kinetic energy

A kind of fun high school physics collision problem, generalized slightly.

June 15, 2024 math and physics play No comments , , , ,

[Click here for a PDF version of this post]

fig. 1. The collision problem.

Karl’s studying for his grade 12 physics final, and I picked out some problems from his text [1] for him to work on. Here’s one, fig. 1, that he made a numerical error with.

I solved this two ways, the first was quick and dirty using Mathematica, so he could check his answer against a number, and then while he was working on it, I also tried it on paper. I found the specific numeric values annoying to work with, so tackled the slightly more general problem of an object of mass \( m_1 \) colliding with an object of mass \( m_2 \) initially at rest, and determined the final velocities of both.

If we want to solve this, we start with a plain old conservation of energy relationship, with initial potential energy, equal to pre-collision kinetic energy
\begin{equation}\label{eqn:collisionproblem:20}
m_1 g h = \inv{2} m_1 v^2,
\end{equation}
where for this problem \( h = 3 – 3 \cos(\pi/3) = 1.5 \,\textrm{m} \), and \( m_1 = 4 \,\textrm{kg} \). This gives us big ball’s pre-collision velocity
\begin{equation}\label{eqn:collisionproblem:40}
v = \sqrt{2 g m_1}.
\end{equation}

For the collision part of the problem, we have energy and momentum balance equations
\begin{equation}\label{eqn:collisionproblem:60}
\begin{aligned}
\inv{2} m_1 v^2 &= \inv{2} m_1 v_1^2 + \inv{2} m_2 v_2^2 \\
m_1 v &= m_1 v_1 + m_2 v_2.
\end{aligned}
\end{equation}
Clearly, the ratio of masses is more interesting than the masses themselves, so let’s write
\begin{equation}\label{eqn:collisionproblem:80}
\mu = \frac{m_1}{m_2}.
\end{equation}
For the specific problem at hand, this is a value of \( \mu = 2 \), but let’s not plug that in now, instead writing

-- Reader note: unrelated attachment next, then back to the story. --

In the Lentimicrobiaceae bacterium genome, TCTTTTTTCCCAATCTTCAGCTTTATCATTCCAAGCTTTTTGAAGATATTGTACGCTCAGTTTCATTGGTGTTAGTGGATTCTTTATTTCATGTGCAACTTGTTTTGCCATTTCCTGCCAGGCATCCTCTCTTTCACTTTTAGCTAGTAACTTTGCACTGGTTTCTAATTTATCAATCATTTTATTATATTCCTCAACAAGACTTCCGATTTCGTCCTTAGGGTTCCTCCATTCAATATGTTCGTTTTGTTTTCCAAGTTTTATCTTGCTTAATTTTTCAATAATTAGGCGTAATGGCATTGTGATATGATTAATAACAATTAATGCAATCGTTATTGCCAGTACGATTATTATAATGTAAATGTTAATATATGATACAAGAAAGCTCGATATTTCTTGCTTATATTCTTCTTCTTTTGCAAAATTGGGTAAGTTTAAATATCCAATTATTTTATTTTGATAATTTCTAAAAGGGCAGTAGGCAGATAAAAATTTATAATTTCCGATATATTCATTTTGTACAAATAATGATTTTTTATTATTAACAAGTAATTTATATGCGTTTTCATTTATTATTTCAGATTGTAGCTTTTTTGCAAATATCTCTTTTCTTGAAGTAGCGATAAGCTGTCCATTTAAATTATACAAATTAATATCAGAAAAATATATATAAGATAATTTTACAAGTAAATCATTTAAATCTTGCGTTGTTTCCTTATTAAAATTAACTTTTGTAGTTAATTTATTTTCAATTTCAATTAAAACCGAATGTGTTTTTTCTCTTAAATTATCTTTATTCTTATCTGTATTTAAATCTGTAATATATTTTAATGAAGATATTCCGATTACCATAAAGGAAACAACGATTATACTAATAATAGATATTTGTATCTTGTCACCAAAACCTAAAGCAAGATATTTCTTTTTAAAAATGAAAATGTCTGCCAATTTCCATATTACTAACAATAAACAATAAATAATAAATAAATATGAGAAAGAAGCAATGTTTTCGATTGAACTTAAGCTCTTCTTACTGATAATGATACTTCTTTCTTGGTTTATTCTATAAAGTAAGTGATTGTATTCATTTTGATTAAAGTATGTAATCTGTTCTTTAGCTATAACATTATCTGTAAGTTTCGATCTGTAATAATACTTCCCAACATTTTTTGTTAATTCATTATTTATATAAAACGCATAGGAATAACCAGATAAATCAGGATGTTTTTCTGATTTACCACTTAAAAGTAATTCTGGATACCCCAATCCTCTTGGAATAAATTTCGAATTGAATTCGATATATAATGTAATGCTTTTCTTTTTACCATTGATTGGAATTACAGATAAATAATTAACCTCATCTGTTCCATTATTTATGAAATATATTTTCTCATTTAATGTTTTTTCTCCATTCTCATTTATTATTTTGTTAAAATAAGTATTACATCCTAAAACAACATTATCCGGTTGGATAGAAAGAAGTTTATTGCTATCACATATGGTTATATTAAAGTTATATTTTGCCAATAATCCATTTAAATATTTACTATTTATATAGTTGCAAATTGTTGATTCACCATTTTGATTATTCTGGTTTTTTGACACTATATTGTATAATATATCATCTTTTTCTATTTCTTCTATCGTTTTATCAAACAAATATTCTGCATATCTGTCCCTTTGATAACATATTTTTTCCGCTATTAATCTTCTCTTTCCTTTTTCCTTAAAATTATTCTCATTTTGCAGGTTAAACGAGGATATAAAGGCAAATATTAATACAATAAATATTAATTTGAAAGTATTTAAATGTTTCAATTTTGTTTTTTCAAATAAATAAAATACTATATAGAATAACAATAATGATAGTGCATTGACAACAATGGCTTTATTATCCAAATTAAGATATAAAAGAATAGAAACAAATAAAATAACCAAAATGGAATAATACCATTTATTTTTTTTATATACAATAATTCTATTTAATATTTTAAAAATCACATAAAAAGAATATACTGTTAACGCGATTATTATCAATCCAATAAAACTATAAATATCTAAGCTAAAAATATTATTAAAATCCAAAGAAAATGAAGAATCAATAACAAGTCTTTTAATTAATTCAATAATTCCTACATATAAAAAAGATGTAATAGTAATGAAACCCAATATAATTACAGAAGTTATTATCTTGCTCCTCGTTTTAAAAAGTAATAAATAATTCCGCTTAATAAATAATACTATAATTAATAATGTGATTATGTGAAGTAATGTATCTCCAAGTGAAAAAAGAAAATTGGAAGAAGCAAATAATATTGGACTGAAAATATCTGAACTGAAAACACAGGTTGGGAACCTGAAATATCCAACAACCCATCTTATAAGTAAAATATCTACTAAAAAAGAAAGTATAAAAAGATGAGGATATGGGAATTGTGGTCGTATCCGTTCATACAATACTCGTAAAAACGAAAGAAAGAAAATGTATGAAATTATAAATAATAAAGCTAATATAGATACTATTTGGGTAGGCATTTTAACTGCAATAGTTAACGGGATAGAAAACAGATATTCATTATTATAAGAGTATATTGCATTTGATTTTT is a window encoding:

\begin{equation}\label{eqn:collisionproblem:100}
\begin{aligned}
\mu v^2 &= \mu v_1^2 + v_2^2 \\
\mu \lr{ v – v_1 } &= v_2,
\end{aligned}
\end{equation}
so
\begin{equation}\label{eqn:collisionproblem:120}
v^2 = v_1^2 + \mu \lr{ v – v_1 }^2,
\end{equation}
or
\begin{equation}\label{eqn:collisionproblem:140}
v_1^2 \lr{ 1 + \mu } – 2 \mu v v_1 = v^2 \lr{ 1 – \mu }.
\end{equation}
Completing the square gives

\begin{equation}\label{eqn:collisionproblem:160}
\lr{ v_1 – \frac{\mu}{1 + \mu} v }^2 = \frac{\mu^2}{(1 + \mu)^2} v^2 + v^2 \frac{ 1 – \mu }{1 + \mu},
\end{equation}
or
\begin{equation}\label{eqn:collisionproblem:180}
\begin{aligned}
\frac{v_1}{v}
&= \frac{\mu}{1 + \mu} \pm \inv{1 + \mu} \sqrt{ \mu^2 + 1 – \mu^2 } \\
&= \frac{\mu \pm 1}{1 + \mu}.
\end{aligned}
\end{equation}
Our second velocity, relative to the initial, is
\begin{equation}\label{eqn:collisionproblem:200}
\begin{aligned}
\frac{v_2}{v}
&= \mu \lr{ 1 – \frac{v_1}{v} } \\
&= \mu \lr{ 1 – \frac{\mu \pm 1}{1 + \mu} } \\
&= \mu \frac{ 1 + \mu – \mu \mp 1 }{1 + \mu} \\
&= \mu \frac{ 1 \mp 1 }{1 + \mu}.
\end{aligned}
\end{equation}

The post collision velocities are
\begin{equation}\label{eqn:collisionproblem:220}
\begin{aligned}
v_1 &= \frac{\mu \pm 1}{1 + \mu} v \\
v_2 &= \mu v \frac{ 1 \mp 1 }{1 + \mu},
\end{aligned}
\end{equation}
but we see the equations describe one scenario that doesn’t make sense physically, because the positive case, describes the first mass teleporting through and past the second mass, and continuing merrily on its way with its initial velocity. That means that our final solution is